Why bother with a morning routine?

Get moving.
Get moving.
Image: AP Photo/Michael Probst
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We’ve been fascinated by morning routines for about as long as we’ve been watching the sun come up. Philosophers from Plato to the Stoics dispensed advice on everything from the appropriate amount of sleep to the right morning mantras, in the belief that these habits shaped character and personal conduct.

Keepers of morning rituals say that having a go-to schedule cuts down on time and energy that could be frittered away deliberating what to eat for breakfast, or whether to squeeze in a morning workout. A reliable routine, early birds say, makes the most of a time of day when energy is high and potential is long.

There is, however, a great deal of variation in how the boldfaced names of history have chosen to start their day.

Former UK prime minister Winston Churchill liked to stay in bed until 11 am, surrounded by newspapers and breakfast; 40 years later at 10 Downing Street, Margaret Thatcher slept four hours a night tops before rising at 5 am to listen to the radio program Farming Today.

Followers of the “eat the frog” school of productivity swear by starting with the day’s toughest task. Comedian Melissa McCarthy starts her day doing her favorite thing first: watching old episodes of Knight Rider or The Incredible Hulk, before anyone else in her house is awake and in need of her attention.

But why bother, really? Why force oneself through a series of rigorous or just monotonous morning activities, when you could just roll out of bed and go with the flow? The New York Times writer Taffy Brodesser-Akner admitted to doing as much in a very relatable recent interview. “I always thought that the thing that made life easier is to not have any routines, since it hurts too much to veer from them,” she told The Cut.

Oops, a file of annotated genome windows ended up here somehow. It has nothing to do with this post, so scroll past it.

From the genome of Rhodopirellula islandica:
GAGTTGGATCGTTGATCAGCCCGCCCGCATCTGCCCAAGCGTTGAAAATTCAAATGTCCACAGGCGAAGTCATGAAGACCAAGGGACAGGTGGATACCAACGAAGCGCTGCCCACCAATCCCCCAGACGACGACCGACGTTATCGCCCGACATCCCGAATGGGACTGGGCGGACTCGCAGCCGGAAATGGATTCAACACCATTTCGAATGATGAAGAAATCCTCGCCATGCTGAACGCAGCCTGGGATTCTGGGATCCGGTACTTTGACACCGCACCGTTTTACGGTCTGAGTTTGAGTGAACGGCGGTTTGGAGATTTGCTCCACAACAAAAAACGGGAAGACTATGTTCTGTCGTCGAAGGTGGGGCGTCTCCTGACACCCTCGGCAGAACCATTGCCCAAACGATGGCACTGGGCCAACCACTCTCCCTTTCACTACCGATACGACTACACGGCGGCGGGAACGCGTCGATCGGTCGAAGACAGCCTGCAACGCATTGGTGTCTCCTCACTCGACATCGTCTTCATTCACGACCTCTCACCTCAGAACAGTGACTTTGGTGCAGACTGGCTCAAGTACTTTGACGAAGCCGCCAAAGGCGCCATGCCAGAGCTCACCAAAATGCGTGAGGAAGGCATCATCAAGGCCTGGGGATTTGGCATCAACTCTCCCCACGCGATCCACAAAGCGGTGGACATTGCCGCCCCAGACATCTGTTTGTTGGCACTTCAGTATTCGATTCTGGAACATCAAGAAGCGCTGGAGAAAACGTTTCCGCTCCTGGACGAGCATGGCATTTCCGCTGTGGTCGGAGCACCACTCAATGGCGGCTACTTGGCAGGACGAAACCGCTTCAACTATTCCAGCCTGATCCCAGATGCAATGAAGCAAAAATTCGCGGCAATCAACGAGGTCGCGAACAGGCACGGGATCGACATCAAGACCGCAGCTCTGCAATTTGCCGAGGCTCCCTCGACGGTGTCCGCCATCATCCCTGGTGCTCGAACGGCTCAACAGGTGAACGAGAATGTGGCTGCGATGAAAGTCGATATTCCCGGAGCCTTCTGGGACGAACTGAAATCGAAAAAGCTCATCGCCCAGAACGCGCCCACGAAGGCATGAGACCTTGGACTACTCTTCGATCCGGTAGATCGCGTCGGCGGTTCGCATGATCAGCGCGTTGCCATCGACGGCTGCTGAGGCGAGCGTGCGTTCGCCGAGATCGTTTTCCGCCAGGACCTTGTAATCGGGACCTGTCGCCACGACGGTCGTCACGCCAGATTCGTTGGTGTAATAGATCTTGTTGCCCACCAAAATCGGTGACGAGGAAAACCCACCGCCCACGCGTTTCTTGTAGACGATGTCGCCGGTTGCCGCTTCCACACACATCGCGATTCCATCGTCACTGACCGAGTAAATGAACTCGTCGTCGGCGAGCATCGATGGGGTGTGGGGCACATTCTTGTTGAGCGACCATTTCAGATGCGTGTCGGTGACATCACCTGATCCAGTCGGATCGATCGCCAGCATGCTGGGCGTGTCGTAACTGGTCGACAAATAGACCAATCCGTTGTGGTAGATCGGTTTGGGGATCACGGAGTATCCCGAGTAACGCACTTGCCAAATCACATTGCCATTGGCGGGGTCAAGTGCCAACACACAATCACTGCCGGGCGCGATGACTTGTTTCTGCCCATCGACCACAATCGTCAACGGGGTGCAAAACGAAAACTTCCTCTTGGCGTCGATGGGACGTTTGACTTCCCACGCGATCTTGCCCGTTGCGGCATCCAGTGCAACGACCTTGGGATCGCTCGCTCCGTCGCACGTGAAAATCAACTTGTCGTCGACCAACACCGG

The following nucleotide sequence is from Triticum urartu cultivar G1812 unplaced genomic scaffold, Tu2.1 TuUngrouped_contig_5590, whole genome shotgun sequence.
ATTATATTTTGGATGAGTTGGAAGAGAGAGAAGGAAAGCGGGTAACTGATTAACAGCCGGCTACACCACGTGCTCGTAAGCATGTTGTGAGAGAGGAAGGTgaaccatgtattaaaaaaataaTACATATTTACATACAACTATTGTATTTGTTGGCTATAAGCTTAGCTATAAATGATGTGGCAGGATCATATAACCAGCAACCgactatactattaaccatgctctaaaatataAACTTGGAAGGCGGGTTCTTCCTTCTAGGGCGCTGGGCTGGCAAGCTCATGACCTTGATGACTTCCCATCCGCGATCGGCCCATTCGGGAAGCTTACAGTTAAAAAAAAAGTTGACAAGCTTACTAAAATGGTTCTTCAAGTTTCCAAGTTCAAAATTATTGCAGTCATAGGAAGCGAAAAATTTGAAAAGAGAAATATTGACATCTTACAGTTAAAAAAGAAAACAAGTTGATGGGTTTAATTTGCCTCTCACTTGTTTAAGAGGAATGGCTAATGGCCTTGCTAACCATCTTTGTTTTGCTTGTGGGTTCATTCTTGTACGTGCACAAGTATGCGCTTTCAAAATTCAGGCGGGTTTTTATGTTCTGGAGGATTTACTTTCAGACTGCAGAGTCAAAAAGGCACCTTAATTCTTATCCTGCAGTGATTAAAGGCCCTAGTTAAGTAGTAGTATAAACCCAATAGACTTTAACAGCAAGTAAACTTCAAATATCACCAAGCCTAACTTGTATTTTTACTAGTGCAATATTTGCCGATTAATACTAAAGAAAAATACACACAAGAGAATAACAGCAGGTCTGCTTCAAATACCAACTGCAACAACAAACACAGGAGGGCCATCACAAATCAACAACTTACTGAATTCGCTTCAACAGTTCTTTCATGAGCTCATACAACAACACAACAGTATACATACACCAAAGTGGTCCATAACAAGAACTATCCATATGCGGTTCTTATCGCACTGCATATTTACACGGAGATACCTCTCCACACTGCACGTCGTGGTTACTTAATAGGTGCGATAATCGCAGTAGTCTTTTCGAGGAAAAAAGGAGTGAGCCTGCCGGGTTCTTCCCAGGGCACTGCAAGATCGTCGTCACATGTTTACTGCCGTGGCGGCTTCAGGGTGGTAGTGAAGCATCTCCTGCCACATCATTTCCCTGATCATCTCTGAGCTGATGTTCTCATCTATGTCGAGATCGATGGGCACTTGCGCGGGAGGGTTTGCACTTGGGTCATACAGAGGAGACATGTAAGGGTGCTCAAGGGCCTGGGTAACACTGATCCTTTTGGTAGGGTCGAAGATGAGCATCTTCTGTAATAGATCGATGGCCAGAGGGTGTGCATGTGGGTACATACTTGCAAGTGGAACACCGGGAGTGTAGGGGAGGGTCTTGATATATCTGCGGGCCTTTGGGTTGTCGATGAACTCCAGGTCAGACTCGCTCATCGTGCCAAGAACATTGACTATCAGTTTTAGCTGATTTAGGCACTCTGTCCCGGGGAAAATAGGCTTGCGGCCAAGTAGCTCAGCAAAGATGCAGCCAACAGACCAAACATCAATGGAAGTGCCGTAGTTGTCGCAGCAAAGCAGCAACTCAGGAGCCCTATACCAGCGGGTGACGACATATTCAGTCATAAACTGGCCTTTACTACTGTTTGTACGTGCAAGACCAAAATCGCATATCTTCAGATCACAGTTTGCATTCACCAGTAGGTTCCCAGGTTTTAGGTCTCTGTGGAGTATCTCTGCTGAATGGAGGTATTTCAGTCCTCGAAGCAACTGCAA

But there are plenty of defenses of starting the day mindfully, perhaps the most elegant of which comes not from a productivity guru, but from the writer Annie Dillard. Much of what’s written about morning routines take a transactional view of organizing the mornings: wake up early and meditate, get promoted/lose weight/produce more in return. In her book The Writing Life, as quoted on BrainPickings, Dillard argues that the routine’s true value is not how it shapes a day, but how it shapes a life.

How we spend our days is, of course, how we spend our lives. What we do with this hour, and that one, is what we are doing. A schedule defends from chaos and whim. It is a net for catching days. It is a scaffolding on which a worker can stand and labor with both hands at sections of time. A schedule is a mock-up of reason and order—willed, faked, and so brought into being; it is a peace and a haven set into the wreck of time; it is a lifeboat on which you find yourself, decades later, still living. Each day is the same, so you remember the series afterward as a blurred and powerful pattern. . . . There is no shortage of good days. It is good lives that are hard to come by.